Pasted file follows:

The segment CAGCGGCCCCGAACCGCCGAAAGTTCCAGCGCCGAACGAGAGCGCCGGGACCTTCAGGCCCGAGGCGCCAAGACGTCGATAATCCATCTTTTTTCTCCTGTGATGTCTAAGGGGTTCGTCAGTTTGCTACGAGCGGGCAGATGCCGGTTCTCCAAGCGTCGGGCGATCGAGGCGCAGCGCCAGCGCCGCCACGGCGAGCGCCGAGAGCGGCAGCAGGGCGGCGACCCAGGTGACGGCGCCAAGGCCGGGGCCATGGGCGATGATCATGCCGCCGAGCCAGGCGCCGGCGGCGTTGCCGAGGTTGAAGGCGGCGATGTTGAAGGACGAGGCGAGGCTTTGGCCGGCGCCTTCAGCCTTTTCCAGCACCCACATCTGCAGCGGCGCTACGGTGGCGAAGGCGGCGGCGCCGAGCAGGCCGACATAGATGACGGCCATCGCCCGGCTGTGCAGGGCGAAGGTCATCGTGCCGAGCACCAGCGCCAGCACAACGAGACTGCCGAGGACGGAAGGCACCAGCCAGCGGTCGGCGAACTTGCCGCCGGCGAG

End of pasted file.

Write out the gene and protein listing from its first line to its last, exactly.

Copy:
The segment CAGCGGCCCCGAACCGCCGAAAGTTCCAGCGCCGAACGAGAGCGCCGGGACCTTCAGGCCCGAGGCGCCAAGACGTCGATAATCCATCTTTTTTCTCCTGTGATGTCTAAGGGGTTCGTCAGTTTGCTACGAGCGGGCAGATGCCGGTTCTCCAAGCGTCGGGCGATCGAGGCGCAGCGCCAGCGCCGCCACGGCGAGCGCCGAGAGCGGCAGCAGGGCGGCGACCCAGGTGACGGCGCCAAGGCCGGGGCCATGGGCGATGATCATGCCGCCGAGCCAGGCGCCGGCGGCGTTGCCGAGGTTGAAGGCGGCGATGTTGAAGGACGAGGCGAGGCTTTGGCCGGCGCCTTCAGCCTTTTCCAGCACCCACATCTGCAGCGGCGCTACGGTGGCGAAGGCGGCGGCGCCGAGCAGGCCGACATAGATGACGGCCATCGCCCGGCTGTGCAGGGCGAAGGTCATCGTGCCGAGCACCAGCGCCAGCACAACGAGACTGCCGAGGACGGAAGGCACCAGCCAGCGGTCGGCGAACTTGCCGCCGGCGAG